A compromise solution is needed for the Cattle Market issue - 23rd December 2007


It is not good for a town when its two principle businesses fall out with each other, and the Cattle Market is an issue which should concern everybody. It is also fair that Malton Ward residents should know what their ward councillor thinks about it, so far. I say “so far”, because I am still open to persuasion by anybody who disagrees with me.


Firstly, as a ward member, my job is to look at what is in the best interest of the town.


Secondly, it is by no means certain that planning permission will be granted. If it is not granted, one would hope that part of the land will be retained as a cattle market and the rest re-developed. I rather fear that the redevelopment of the Estate’s retained land would be residential, and, if so, I am not sure this would be best.


Thirdly, the Estate’s proposal to make a twenty million pound investment in Malton has to be welcomed with open arms, provided this will benefit the existing town and its businesses. An investment of Twenty million pounds in the town  is not something to be sneezed at!


So, will the FitzWilliam Estate’s proposals benefit the town? I am not a property expert, but do know a little about recent history. The salient point is that the Estate has always been reluctant to sell land freehold, and has a policy of retaining its interest in its land and of leasing its commercial and other properties. Nothing has happened to suggest a change of policy is on its way. That being so, it is reasonable to suppose that the Estate’s experts have carefully considered the likely impact of their proposals on their client’s existing investment and expect the new development to enhance what they already own.


Fourthly, everybody agrees that both the town and its businesses benefit from having its own cattle market. The question is: can it be moved?


There are certainly possible alternative locations, including one by Showfield Lane. This site is not far from the present location of the cattle market, and is unlikely to be any less convenient for farmers, particularly in terms of access. It is also less than a five minute walk to Wheelgate, and so well within the reach of shops, restaurants and pubs.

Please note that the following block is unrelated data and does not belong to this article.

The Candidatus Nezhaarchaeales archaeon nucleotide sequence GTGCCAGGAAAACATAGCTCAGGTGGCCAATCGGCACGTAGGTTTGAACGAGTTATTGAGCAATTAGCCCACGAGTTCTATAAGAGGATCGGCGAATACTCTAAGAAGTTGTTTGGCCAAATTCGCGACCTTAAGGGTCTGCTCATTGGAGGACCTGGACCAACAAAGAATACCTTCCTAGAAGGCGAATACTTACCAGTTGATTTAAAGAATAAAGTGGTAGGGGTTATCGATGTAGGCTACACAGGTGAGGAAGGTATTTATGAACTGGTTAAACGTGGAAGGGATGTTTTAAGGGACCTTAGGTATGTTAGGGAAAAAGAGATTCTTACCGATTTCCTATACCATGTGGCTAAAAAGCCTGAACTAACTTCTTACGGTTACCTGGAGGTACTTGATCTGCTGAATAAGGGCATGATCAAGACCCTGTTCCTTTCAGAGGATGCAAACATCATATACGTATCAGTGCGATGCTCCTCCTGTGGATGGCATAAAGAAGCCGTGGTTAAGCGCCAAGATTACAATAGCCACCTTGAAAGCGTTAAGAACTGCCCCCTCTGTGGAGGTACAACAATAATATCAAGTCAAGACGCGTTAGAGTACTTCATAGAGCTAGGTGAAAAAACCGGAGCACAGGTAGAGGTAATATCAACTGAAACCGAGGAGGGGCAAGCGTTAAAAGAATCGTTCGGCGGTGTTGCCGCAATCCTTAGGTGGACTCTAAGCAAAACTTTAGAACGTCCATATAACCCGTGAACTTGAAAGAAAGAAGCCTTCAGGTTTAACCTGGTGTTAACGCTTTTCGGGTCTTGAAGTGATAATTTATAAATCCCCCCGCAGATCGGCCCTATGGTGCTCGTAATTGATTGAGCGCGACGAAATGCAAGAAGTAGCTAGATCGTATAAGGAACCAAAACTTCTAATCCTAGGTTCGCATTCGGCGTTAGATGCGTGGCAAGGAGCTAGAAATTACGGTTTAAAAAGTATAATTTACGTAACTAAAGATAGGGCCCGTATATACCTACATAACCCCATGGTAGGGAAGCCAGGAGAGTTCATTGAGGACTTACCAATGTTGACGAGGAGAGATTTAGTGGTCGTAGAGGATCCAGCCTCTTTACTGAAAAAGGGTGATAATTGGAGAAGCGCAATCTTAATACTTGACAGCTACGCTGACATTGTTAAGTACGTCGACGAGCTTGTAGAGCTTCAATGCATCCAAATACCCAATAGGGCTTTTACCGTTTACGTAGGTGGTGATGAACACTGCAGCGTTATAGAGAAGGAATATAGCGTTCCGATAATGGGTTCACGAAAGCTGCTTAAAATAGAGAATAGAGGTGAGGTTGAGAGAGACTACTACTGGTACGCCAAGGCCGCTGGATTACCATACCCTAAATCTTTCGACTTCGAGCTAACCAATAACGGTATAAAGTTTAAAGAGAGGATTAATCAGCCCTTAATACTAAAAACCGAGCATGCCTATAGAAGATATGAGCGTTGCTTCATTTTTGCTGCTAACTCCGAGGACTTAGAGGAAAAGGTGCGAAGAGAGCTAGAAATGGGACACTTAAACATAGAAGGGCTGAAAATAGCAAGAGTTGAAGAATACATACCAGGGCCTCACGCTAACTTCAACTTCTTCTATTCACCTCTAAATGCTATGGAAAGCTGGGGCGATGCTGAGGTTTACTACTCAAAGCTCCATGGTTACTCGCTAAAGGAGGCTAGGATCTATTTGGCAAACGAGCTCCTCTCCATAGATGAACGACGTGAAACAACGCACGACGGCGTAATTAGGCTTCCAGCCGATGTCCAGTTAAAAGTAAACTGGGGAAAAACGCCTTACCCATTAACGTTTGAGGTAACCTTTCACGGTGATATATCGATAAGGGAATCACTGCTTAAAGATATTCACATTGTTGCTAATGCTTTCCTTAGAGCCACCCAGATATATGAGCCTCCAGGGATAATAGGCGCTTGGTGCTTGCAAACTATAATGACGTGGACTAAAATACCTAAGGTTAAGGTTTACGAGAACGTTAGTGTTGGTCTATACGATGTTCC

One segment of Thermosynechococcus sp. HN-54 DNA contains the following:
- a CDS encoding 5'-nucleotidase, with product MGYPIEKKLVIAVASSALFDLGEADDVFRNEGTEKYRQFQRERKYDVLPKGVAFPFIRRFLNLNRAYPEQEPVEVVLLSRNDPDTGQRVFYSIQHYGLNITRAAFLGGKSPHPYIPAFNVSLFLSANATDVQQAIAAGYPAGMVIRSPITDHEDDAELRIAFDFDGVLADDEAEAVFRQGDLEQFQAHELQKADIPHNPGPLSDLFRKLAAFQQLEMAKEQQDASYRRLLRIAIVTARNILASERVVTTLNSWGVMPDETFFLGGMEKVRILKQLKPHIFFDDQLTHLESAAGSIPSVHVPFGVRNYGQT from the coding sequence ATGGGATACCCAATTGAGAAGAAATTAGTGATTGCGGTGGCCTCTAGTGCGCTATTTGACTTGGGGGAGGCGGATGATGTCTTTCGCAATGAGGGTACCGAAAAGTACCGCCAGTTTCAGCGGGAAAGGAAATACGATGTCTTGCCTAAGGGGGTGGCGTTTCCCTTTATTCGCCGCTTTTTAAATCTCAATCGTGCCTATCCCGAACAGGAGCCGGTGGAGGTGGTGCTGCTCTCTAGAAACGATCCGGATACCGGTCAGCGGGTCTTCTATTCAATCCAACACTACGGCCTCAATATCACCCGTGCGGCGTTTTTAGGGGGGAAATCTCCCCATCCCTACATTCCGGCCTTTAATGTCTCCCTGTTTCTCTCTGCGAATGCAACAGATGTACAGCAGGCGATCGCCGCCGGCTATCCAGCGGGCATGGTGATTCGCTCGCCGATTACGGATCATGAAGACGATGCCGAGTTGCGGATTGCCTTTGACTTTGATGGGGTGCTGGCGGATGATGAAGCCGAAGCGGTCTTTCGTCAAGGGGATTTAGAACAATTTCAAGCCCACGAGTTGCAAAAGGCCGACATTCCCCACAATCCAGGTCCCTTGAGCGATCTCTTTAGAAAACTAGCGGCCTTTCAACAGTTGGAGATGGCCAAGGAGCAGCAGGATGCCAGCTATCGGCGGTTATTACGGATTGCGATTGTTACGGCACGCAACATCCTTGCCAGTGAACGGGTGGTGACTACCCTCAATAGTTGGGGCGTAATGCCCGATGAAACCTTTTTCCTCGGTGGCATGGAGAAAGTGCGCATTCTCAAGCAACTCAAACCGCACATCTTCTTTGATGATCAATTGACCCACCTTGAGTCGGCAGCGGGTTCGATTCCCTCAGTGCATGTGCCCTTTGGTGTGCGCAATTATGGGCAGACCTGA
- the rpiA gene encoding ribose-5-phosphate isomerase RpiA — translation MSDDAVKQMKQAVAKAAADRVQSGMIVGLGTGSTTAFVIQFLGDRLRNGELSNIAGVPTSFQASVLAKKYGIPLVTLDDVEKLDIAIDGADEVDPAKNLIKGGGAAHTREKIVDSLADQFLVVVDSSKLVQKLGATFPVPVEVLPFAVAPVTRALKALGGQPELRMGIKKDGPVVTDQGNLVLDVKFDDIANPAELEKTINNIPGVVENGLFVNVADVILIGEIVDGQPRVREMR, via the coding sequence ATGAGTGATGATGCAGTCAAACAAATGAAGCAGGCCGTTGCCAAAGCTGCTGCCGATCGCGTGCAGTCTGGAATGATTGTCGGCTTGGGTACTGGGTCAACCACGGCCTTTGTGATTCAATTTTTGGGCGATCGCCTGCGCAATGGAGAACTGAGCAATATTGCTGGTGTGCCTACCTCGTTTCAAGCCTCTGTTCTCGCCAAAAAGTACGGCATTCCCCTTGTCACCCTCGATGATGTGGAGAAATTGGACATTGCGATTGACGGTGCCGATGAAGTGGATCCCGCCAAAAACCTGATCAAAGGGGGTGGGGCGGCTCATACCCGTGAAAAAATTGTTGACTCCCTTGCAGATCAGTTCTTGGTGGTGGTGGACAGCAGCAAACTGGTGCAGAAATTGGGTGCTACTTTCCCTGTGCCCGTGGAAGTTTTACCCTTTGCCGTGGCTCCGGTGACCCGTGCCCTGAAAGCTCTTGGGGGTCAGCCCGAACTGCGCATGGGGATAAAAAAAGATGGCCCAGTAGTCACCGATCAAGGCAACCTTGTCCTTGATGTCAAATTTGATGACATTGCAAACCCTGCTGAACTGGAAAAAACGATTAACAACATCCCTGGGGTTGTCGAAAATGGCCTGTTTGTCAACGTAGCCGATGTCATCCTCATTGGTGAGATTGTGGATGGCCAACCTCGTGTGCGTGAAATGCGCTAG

If  an acceptable alternative location can be found, the next question is how to raise the necessary cash (possibly £3M). This is where I think Ryedale District Council can help. The Council has power under Section 106 of the Town and Country Planning Act to require a developer to enter into an agreement to provide what is commonly known as “planning gain”, and I believe this power could be used to require the Estate to provide a substantial contribution towards the cost of a new market.


On 28th November, I suggested to Malton Town Council that they remind Ryedale of their powers under Section 106, and the Town Council agreed to recommend that the estate be required to enter into such an agreement


However, if the Estate were to be given planning permission for their proposed redevelopment of the existing cattle market subject to their contributing to the building of a new one on a different site, it is reasonable to expect that they would want to protect their interest. In other words, the Estate would reasonably expect to be able to get back at least a share of the value of their expenditure, if the new cattle market fails and the land is sold for, say, houses. It is legally possible for landowners to secure their interests in this kind of situation by the use of what are known as “restrictive covenants” in the legal land transfer document.


I believe that, if all the parties involved in this matter were to get together with the Council’s officers, it should be possible to settle this matter in a way which will be best for the town. Let us hope that this is what the parties really want and that a reasonable compromise can be achieved.









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